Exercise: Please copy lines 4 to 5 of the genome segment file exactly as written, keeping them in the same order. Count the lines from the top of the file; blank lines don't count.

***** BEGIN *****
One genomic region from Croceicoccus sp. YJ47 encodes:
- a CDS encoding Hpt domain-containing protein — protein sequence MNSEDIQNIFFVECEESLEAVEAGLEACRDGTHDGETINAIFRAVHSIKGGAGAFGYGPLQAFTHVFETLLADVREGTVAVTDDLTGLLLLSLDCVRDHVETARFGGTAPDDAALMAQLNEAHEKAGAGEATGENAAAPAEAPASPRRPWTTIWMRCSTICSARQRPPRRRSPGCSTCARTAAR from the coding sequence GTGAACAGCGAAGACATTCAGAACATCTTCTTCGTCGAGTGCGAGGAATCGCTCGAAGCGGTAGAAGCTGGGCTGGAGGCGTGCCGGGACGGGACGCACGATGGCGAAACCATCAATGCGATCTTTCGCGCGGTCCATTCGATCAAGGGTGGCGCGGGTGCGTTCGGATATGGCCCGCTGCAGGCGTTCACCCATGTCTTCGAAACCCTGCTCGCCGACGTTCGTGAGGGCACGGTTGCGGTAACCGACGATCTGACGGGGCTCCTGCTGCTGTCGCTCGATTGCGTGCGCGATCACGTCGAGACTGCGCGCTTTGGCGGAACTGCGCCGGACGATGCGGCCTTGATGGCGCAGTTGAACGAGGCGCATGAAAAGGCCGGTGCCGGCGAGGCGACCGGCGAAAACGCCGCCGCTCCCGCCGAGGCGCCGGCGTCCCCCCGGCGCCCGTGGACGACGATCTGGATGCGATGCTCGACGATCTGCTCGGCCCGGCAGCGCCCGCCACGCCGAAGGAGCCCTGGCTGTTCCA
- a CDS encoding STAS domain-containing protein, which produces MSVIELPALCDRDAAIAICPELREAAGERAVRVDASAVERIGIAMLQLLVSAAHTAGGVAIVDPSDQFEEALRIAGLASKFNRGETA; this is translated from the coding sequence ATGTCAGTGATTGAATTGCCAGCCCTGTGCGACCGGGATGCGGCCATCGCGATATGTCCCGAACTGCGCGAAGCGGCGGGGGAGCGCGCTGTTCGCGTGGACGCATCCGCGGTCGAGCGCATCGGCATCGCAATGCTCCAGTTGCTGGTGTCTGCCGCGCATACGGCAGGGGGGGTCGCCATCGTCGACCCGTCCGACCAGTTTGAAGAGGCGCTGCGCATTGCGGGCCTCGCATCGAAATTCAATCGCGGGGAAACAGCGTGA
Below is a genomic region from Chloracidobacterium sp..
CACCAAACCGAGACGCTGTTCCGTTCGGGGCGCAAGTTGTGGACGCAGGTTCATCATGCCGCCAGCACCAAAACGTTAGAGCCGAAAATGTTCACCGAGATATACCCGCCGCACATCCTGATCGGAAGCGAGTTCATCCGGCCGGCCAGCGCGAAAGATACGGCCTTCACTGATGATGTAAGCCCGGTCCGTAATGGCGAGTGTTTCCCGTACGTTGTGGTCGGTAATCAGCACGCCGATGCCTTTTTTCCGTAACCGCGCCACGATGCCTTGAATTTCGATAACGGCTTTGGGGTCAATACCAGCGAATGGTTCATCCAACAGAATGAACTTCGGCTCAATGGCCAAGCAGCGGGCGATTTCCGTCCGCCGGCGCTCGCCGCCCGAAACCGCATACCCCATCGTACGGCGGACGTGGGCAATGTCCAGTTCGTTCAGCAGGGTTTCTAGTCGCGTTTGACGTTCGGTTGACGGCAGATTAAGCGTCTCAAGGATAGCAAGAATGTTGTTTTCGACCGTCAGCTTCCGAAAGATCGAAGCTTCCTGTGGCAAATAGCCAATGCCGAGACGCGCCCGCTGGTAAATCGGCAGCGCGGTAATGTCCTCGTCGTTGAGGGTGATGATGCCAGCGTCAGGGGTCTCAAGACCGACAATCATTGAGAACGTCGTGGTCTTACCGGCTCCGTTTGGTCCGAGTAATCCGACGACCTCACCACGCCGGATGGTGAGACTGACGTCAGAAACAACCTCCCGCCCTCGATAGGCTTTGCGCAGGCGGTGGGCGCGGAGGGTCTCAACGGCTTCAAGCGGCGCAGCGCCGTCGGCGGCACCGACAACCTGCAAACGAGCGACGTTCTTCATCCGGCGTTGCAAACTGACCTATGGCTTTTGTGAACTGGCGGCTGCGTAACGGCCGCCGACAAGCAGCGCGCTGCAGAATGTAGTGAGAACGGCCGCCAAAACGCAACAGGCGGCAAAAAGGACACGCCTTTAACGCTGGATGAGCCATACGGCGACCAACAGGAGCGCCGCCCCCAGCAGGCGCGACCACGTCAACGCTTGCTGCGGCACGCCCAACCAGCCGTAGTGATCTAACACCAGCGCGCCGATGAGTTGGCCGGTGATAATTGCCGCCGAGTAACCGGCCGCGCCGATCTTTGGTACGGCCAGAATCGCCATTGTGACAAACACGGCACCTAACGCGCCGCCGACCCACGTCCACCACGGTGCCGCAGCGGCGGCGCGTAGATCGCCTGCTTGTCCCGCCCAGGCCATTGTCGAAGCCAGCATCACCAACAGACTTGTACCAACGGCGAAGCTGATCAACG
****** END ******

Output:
Below is a genomic region from Chloracidobacterium sp..
CACCAAACCGAGACGCTGTTCCGTTCGGGGCGCAAGTTGTGGACGCAGGTTCATCATGCCGCCAGCACCAAAACGTTAGAGCCGAAAATGTTCACCGAGATATACCCGCCGCACATCCTGATCGGAAGCGAGTTCATCCGGCCGGCCAGCGCGAAAGATACGGCCTTCACTGATGATGTAAGCCCGGTCCGTAATGGCGAGTGTTTCCCGTACGTTGTGGTCGGTAATCAGCACGCCGATGCCTTTTTTCCGTAACCGCGCCACGATGCCTTGAATTTCGATAACGGCTTTGGGGTCAATACCAGCGAATGGTTCATCCAACAGAATGAACTTCGGCTCAATGGCCAAGCAGCGGGCGATTTCCGTCCGCCGGCGCTCGCCGCCCGAAACCGCATACCCCATCGTACGGCGGACGTGGGCAATGTCCAGTTCGTTCAGCAGGGTTTCTAGTCGCGTTTGACGTTCGGTTGACGGCAGATTAAGCGTCTCAAGGATAGCAAGAATGTTGTTTTCGACCGTCAGCTTCCGAAAGATCGAAGCTTCCTGTGGCAAATAGCCAATGCCGAGACGCGCCCGCTGGTAAATCGGCAGCGCGGTAATGTCCTCGTCGTTGAGGGTGATGATGCCAGCGTCAGGGGTCTCAAGACCGACAATCATTGAGAACGTCGTGGTCTTACCGGCTCCGTTTGGTCCGAGTAATCCGACGACCTCACCACGCCGGATGGTGAGACTGACGTCAGAAACAACCTCCCGCCCTCGATAGGCTTTGCGCAGGCGGTGGGCGCGGAGGGTCTCAACGGCTTCAAGCGGCGCAGCGCCGTCGGCGGCACCGACAACCTGCAAACGAGCGACGTTCTTCATCCGGCGTTGCAAACTGACCTATGGCTTTTGTGAACTGGCGGCTGCGTAACGGCCGCCGACAAGCAGCGCGCTGCAGAATGTAGTGAGAACGGCCGCCAAAACGCAACAGGCGGCAAAAAGGACACGCCTTTAACGCTGGATGAGCCATACGGCGACCAACAGGAGCGCCGCCCCCAGCAGGCGCGACCACGTCAACGCTTGCTGCGGCACGCCCAACCAGCCGTAGTGATCTAACACCAGCGCGCCGATGAGTTGGCCGGTGATAATTGCCGCCGAGTAACCGGCCGCGCCGATCTTTGGTACGGCCAGAATCGCCATTGTGACAAACACGGCACCTAACGCGCCGCCGACCCACGTCCACCACGGTGCCGCAGCGGCGGCGCGTAGATCGCCTGCTTGTCCCGCCCAGGCCATTGTCGAAGCCAGCATCACCAACAGACTTGTACCAACGGCGAAGCTGATCAACG